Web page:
Archive: August, 2011
It's somewhat appalling that a fairly childish flap over when Obama will address Congress about jobs (employment, not Steve) is the lead story on NYTimes.com and elsewhere. For what it's worth, this will be a useless political Rorschach test for all those who spin it; liberals will obsess on Congress dissing Obama, and conservatives will obsess on Obama dissing Nancy Reagan, or whatever. The only reason I'm even mentioning here is the play this flap is getting demonstrates the complete and utter vapidity of our political journalism, and that was the subject of a very worthwhile speech given the other day by one of the best media critics around, Jay Rosen of NYU.
Here's one snippet, although I highly recommend reading the entire thing:
An important story, must-read story over at Rolling Stone:
As the nation gears up for the 2012 presidential election, Republican officials have launched an unprecedented, centrally coordinated campaign to suppress the elements of the Democratic vote that elected Barack Obama in 2008. Just as Dixiecrats once used poll taxes and literacy tests to bar black Southerners from voting, a new crop of GOP governors and state legislators has passed a series of seemingly disconnected measures that could prevent millions of students, minorities, immigrants, ex-convicts and the elderly from casting ballots. "What has happened this year is the most significant setback to voting rights in this country in a century," says Judith Browne-Dianis, who monitors barriers to voting as co-director of the Advancement Project, a civil rights organization based in Washington, D.C.
Two knowledgeable sources tell City Paper that former Superintendent Arlene Ackerman ran a School District communications team dedicated to promoting and defending her personally, and which coordinated and assisted public rallies in her favor, communicated regularly with private supporters, and spent taxpayer time and money on various kinds of "propaganda," including protest signs and a farewell tribute video. Since Ackerman's departure after negotiating a nearly $1 million buy-out of her contract, one source says the same team continues to manage Ackerman's antagonistic public relations campaign against Mayor Michael Nutter and others.
Mitt Romney -- suddenly down by more than double digits -- "went after" new GOP presidential frontrunner Rick Perry today. Perry's a longtime state official in Texas, governor for the last 11 years, while Romney's most recently been in the home improvement field. So did Romney attack Perry for his anti-science know-nothingism, or his Texas-sized political cronyism?
Last night I found myself listening to 1210 on the way home -- I always find that having your blood boil helps prevent you from falling asleep late at night -- and the host was this guy Rich Zeoli, going off about climate change. Ironically, I totally agreed with one of his micro-points -- that Al Gore is way, way off base in comparing climate change deniers to racists -- and mostly agreed with the second, about global warming and hurricanes. That is, there's indeed no reason to believe that global warming causes more hurricanes, although unlike Zeoli I think it is possible that global warming makes the hurricanes that we do get more powerful; after all, one key factor in hurricane strength is ocean temperature, and ocean temperatures have been rising, quite likely from global warming. Still, it's hard to nail down because there are other factors that make hurricanes stronger or weaker.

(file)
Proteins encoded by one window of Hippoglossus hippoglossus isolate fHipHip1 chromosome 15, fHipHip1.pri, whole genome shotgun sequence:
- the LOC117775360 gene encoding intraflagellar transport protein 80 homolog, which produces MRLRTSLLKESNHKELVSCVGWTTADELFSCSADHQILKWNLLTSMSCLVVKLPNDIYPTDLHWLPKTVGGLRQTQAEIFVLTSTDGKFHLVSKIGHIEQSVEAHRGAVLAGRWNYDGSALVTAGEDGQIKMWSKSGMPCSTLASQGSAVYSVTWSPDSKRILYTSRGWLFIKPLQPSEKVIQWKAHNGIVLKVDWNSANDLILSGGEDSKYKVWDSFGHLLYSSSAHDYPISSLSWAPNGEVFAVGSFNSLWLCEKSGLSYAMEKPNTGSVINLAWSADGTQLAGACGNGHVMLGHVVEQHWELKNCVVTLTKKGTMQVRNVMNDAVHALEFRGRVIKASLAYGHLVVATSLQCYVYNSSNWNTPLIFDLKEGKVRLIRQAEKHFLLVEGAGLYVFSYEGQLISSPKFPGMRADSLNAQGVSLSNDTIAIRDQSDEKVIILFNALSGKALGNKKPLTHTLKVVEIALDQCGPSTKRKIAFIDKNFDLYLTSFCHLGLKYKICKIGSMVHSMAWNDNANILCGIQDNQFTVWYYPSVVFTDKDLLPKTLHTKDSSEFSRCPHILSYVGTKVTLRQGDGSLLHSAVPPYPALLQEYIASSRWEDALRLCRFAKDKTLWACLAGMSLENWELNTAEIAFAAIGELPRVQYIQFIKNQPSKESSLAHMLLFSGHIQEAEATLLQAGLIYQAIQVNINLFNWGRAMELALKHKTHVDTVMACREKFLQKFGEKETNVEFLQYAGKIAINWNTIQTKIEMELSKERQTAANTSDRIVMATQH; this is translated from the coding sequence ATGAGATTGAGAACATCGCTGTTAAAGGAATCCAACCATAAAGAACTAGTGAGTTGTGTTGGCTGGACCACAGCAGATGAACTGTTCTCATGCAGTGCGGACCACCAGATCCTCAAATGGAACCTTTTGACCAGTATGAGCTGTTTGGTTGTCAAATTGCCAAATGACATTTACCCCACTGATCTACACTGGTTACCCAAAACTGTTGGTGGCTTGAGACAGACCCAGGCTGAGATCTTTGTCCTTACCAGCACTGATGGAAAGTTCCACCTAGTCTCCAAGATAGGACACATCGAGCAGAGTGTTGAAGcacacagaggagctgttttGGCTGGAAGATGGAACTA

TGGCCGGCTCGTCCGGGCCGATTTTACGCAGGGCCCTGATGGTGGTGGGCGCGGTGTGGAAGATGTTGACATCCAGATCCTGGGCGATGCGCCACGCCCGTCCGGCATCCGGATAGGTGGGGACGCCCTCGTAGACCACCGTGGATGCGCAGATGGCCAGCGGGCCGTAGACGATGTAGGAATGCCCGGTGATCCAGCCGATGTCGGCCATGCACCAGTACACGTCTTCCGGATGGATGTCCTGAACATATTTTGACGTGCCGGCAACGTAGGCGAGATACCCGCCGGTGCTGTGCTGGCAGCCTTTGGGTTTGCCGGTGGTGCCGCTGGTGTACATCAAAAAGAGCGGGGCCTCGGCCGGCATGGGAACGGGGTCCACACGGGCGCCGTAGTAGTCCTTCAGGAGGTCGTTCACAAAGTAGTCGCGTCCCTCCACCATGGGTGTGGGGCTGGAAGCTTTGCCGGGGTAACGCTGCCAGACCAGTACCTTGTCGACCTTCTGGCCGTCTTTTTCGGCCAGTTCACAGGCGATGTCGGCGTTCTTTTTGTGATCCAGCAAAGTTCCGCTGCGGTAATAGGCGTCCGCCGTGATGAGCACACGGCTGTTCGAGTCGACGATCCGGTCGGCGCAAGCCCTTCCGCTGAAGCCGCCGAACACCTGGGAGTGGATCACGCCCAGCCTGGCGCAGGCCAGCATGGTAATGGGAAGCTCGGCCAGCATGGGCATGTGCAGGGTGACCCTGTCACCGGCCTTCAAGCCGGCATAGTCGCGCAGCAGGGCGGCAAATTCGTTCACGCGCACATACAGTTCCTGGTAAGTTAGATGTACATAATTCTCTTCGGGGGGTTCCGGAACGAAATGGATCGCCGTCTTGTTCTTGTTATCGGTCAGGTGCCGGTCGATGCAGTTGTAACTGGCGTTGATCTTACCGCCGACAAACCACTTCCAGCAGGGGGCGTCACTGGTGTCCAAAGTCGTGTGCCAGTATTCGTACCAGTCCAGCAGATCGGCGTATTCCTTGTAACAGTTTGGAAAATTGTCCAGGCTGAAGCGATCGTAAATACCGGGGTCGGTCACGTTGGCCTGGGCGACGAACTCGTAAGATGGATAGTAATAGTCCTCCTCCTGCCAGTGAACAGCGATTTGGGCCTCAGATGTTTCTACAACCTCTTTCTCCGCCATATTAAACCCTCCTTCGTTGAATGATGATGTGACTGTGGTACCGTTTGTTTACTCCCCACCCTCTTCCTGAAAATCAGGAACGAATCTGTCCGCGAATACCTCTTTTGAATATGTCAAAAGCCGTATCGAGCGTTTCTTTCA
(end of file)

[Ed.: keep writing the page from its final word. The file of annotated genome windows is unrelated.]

This was written in 2005 but I think it's on the money:
Was Irene overhyped? The answer may depend ultimately on where you live. If you live near Wall Street or inside the Beltway, where the denizens suffered few serious consequences (funny how that always happens), then the answer is probably "Yes." If you live in a small New England mill town already pummelled by Hurricane Death of U.S. Manufacturing, and are now watching cars float past (see below) then the answer is probably "No."
Unlike Michele Bachmann, I don't know if Irene was sent by a higher power -- probably not -- but she (Irene, I mean, not Michele) has an amazing sense of metaphor, saving Wall Street and wiping out Main Street, yet again.
Rick Perry's God, who on Aug. 28, 2010, blessed Glenn Beck's "Restoring Honor" rally with bright sunshine, sent his soggy messinger Irene to smite the Aug. 28, 2010, dedication of a Martin Luther King monument on the National Mall. No worries. As Cornel West reminds us, Dr. King wouldn't have wanted an inanimate granite figure to be his legacy, anyway:
King weeps from his grave. He never confused substance with symbolism. He never conflated a flesh and blood sacrifice with a stone and mortar edifice. We rightly celebrate his substance and sacrifice because he loved us all so deeply. Let us not remain satisfied with symbolism because we too often fear the challenge he embraced. Our greatest writer, Herman Melville, who spent his life in love with America even as he was our most fierce critic of the myth of American exceptionalism, noted, “Truth uncompromisingly told will always have its ragged edges; hence the conclusion of such a narration is apt to be less finished than an architectural finial.”
Wow. Hurricane Irene -- or maybe Tropical Storm Irene to any New Yorkers reading this -- hasn't hit the Northeast yet. But already -- and yes, I'm mixing my catastrophe metaphors here -- the fallout has begun. News that the sustained winds of what some have billed as "the storm of the century" or "the East Coast's Katrina" have already dipped below 100 mph before the storm even makes its first landfall in North Carolina have sparked what you might call Friday Night Quarterbacking.
Consider what one expert wrote tonight: